A Very Catholic Week: The March for Life, Selma, and Immigration Reform

There are three things I heard over the past week that are stuck in my head.

First, “We are the pro-life generation!” Thousands of young people chanted this refrain at last Thursday’s March for Life in Washington.

Then, “We’re not asking – we’re demanding! Give us the vote!” This was a masterful Daniel Oyelowo portraying Martin Luther King, Jr., in the film Selma, which I saw on Saturday. In the scene, the minister and civil rights leader is speaking to a church congregation of African Americans who had systematically been blocked from registering to vote in Selma, Alabama.

Finally, “La iglesia está con ustedes,” or “The Church stands with you.” This was the message delivered by Bishop Sullivan and pastor Fr. Vince Guest at an information session on President Obama’s immigration executive action at the Parish of the Holy Cross in Bridgeton on Sunday. At the gathering, which drew over 500 people, experts from the Camden Center for Law and Social Justice described the president’s order, which could make thousands of undocumented South Jersey residents eligible for a type of temporary permission to stay in the United States.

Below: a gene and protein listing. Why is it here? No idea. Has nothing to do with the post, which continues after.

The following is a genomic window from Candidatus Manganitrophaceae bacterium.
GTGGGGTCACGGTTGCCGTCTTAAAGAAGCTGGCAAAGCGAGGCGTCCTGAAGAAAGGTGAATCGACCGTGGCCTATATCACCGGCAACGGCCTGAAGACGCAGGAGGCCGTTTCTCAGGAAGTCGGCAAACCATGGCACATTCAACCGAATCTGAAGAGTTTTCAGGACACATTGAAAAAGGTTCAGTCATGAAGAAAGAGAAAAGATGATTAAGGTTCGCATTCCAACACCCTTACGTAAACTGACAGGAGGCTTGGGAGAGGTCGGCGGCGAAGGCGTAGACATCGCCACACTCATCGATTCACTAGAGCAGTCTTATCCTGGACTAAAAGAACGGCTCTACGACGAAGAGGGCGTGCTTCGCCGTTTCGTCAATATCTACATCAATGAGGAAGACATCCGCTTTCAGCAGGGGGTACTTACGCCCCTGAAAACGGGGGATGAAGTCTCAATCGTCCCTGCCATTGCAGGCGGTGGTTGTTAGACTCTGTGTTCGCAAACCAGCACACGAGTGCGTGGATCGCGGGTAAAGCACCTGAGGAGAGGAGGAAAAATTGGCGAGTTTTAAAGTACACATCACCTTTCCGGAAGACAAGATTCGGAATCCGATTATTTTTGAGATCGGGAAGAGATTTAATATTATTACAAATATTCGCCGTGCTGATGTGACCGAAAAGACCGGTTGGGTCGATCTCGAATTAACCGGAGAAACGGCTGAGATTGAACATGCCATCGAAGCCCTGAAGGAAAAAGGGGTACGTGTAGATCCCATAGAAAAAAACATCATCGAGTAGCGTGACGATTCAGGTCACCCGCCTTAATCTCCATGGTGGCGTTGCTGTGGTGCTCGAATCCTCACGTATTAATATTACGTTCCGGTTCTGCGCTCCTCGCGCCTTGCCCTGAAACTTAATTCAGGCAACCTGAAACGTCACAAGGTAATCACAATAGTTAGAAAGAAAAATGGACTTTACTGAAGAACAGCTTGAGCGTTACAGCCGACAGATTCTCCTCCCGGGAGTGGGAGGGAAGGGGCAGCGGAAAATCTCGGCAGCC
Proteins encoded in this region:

Taken together, these lines and the events where I heard them offer some interesting points about discipleship. Here are three:

1) God takes sides; we should, too.

I once heard a conference speaker tell the story of an older brother, a younger sister, and a dad. The brother often picked on his sister, she would call out for Dad’s help, and he would intervene on her behalf. The son complained, “You always take her side! You love her more than me!” The father replied, “It’s because I love you both the same that I take her side. If someone ever picks on you, I’ll take your side.”

This anecdote gets at something crucial about God’s love. Of course He loves all his children the same amount. But like the dad in the story, that doesn’t mean he remains neutral in all conflicts. Instead, as we see over and over again in Scripture, he sides with the oppressed and suffering. Think of the enslaved Israelites in Egypt who Moses leads to freedom, the exiles in Babylon who God’s prophet Isaiah comforts, and the woman caught in adultery who Jesus defends from the angry, judgmental mob. To imitate God’s love in our own lives, we must be on the look-out for similar instances of the powerful targeting certain groups of people, and raise our voices with and for those in harm’s way. What incredible examples of this sort of faith in action I witnessed on the National Mall, at the movie theater, and at Holy Cross.

2) As we do our best to take the side of the poor and vulnerable consistently, we will find that we don’t fit neatly into the American political left/right binary.